5 Ways Assistive Technology Supports Science of Reading Initiatives

Our mission at Texthelp is to make sure everyone can understand and be understood. That’s why we’re thrilled to see the Science of Reading gain attention in schools and states across the country.

The Science of Reading teaches learners how to read with methods that research studies have proven to be effective, and it works. In Mississippi, for example, fourth grade reading scores have increased dramatically since 2013, when they were ranked second to last in the country. The difference? They passed legislation requiring the Science of Reading to be taught in schools.

In this blog, we’ll explore why phonics, phonemic awareness, vocabulary, comprehension, and fluency are essential to the Science of Reading. Then we'll learn how assistive technology tools support these Science of Reading components.

The Five Science of Reading Components

The Science of Reading says teaching these five main components is essential to creating strong readers:

  1. Phonics

    Phonics teaches the relationship between letters and the sounds they represent. By understanding these connections, learners can decode words, which is essential for reading and spelling. Phonics instruction helps learners read and spell words correctly.
  2. Phonemic Awareness

    This skill helps students recognize and manipulate the small individual sounds that make up words. Phonemic awareness lays the groundwork for understanding how letters and sounds work together in reading and spelling.
  3. Vocabulary

    Teaching a variety of words and their meanings is important for building learners' comprehension and communication skills. A rich vocabulary helps learners succeed in school and beyond.
  4. Comprehension

    The ability to understand the meaning of what is being read is the main goal of reading. Comprehension skills allow learners to grasp the main ideas, make connections, and draw conclusions from a text. These skills are important for learning across all subjects and for critical thinking.
  5. Fluency

    Fluent reading means reading smoothly, at an appropriate speed, and with expression. When learners read fluently, it shows they’re able to recognize words easily. This is important to reading because when learners don't have to struggle with individual words, they can focus on understanding the meaning of the text.

These five components work together to form a strong foundation of reading skills that is necessary for learning from any kind of text. 

That’s why using evidence-based Science of Reading curriculum, Science of Reading strategies, and Science of Reading instruction not only helps reading scores. It helps our learners across multiple content areas and enables them to become lifelong learners.

How Assistive Technology Supports Science of Reading Strategies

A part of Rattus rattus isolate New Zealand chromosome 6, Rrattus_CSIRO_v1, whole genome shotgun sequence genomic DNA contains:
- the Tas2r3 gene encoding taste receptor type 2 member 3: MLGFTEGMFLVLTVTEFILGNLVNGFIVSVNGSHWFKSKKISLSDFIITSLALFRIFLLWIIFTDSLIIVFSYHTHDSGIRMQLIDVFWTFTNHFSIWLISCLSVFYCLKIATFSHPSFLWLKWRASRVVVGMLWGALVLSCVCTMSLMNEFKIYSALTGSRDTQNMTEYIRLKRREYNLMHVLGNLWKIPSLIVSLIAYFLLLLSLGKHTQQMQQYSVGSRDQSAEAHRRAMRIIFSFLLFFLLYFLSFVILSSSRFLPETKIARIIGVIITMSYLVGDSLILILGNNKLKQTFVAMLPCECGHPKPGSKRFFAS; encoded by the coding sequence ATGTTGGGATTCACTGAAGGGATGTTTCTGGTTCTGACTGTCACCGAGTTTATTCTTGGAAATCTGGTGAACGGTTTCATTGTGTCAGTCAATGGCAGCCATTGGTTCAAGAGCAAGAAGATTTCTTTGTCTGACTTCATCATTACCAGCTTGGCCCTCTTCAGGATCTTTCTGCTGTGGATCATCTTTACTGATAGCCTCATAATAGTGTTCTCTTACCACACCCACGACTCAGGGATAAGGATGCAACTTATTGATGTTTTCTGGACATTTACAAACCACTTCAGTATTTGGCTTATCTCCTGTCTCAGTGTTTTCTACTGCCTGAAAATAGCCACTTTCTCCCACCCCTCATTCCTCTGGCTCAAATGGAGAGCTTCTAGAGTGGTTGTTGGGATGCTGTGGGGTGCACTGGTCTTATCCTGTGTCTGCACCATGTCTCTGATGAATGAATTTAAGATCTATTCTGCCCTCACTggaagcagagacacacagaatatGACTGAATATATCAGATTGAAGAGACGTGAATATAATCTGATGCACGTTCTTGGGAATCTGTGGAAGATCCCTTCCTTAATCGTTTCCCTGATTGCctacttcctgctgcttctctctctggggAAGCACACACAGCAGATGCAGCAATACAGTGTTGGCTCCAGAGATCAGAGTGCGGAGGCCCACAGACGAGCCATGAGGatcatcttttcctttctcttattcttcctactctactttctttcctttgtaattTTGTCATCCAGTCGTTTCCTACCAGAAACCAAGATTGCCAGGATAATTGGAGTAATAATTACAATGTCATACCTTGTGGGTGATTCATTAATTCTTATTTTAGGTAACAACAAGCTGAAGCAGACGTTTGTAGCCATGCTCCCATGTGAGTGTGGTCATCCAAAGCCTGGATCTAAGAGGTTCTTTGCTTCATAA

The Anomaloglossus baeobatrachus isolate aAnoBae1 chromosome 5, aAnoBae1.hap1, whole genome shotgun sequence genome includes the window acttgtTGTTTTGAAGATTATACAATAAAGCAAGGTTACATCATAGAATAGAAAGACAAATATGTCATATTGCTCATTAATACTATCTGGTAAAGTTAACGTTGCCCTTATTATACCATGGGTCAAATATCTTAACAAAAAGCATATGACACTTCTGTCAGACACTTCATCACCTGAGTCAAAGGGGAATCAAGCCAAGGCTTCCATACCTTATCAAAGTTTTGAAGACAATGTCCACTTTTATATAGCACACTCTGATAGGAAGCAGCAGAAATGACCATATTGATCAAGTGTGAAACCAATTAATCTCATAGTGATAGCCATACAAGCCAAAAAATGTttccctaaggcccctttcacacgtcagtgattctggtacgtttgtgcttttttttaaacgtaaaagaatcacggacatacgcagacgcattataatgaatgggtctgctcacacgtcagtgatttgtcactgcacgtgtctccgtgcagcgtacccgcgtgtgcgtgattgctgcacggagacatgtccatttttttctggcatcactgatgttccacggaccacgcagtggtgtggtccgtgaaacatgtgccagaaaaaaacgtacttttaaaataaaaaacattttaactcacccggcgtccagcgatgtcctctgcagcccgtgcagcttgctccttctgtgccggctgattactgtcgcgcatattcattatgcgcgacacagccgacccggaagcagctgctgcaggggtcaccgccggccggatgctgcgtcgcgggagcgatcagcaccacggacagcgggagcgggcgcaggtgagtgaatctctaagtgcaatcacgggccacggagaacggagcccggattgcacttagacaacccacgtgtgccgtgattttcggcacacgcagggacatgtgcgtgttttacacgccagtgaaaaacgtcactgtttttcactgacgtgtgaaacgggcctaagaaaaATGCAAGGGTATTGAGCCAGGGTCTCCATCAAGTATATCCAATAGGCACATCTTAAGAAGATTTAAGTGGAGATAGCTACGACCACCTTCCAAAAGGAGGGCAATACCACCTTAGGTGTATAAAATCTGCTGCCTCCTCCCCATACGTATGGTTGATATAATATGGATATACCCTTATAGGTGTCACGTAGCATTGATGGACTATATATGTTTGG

Assistive technology can lend a hand in teaching learners to read through the Science of Reading in several different ways. Here’s how:

  1. Text-to-speech models fluent reading.

    When staff aren’t available to read aloud, when a learner prefers to work independently, or when a student is learning at home, text-to-speech can model fluent reading. In Read&Write, Texthelp’s literacy tool, learners can select from different voices and reading speeds to suit their preferences.
  2. Word prediction improves understanding of words, phrases and grammar.

    The word prediction available in assistive technology tools like Read&Write shows learners a list of possible words to choose from, while they’re writing. 

    Co:Writer, Don Johnston by Texthelp’s specialized writing support tool, word prediction that can be pre-set to predict vocabulary related to specific topics. These options build vocabulary and help shape writing skills.
  3. In-line dictionaries build vocabulary and word recognition, and increase comprehension. 

    The Read&Write toolbar travels with learners through digital spaces. When they come across a word they aren’t familiar with, they have a few options. Learners can highlight the word and click the dictionary button in their toolbar and a definition will appear.

    They can also click to have the definition read aloud to them. Or, they can choose the picture dictionary button. The picture dictionary will show images representing the highlighted word. Both of these options help learners add to their vocabulary and understand what they’re reading.
  4. Speak As I Type helps learners gain phonemic awareness.

    Learners can turn on the “Speak on each word” option in Read&Write to help gain phonemic awareness. Then, every time a learner types a word, Read&Write will read it aloud back to them right away. This helps to build their understanding of how letters create the individual sounds that make up words.
  5. Assistive technology helps learners with reading disabilities understand text.

    Explicitly teaching the Science of Reading is one of the best ways to teach learners with dyslexia, a learning disability that impacts reading, to read. 

    But studies show that dyslexic learners often understand text better when it’s read aloud to them. That’s because dyslexia can affect word recognition, phonological awareness, and working memory.  

    Dyslexic brains must work harder than non-dyslexic brains to decode text. It’s more difficult for them to understand what they’re reading. 

    Many of the support tools listed above help learners with dyslexia learn from, work with, and show their knowledge of grade level content. If the goal of reading is comprehension and learning, it is more equitable to give a learner with dyslexia access to assistive technology

These are just some of the ways Texthelp tools can support your Science of Reading initiative.

To learn more, join Universal Design for Learning (UDL) specialist and former secondary language arts educator Joni Degner in an on-demand Science of Reading webinar, linked below.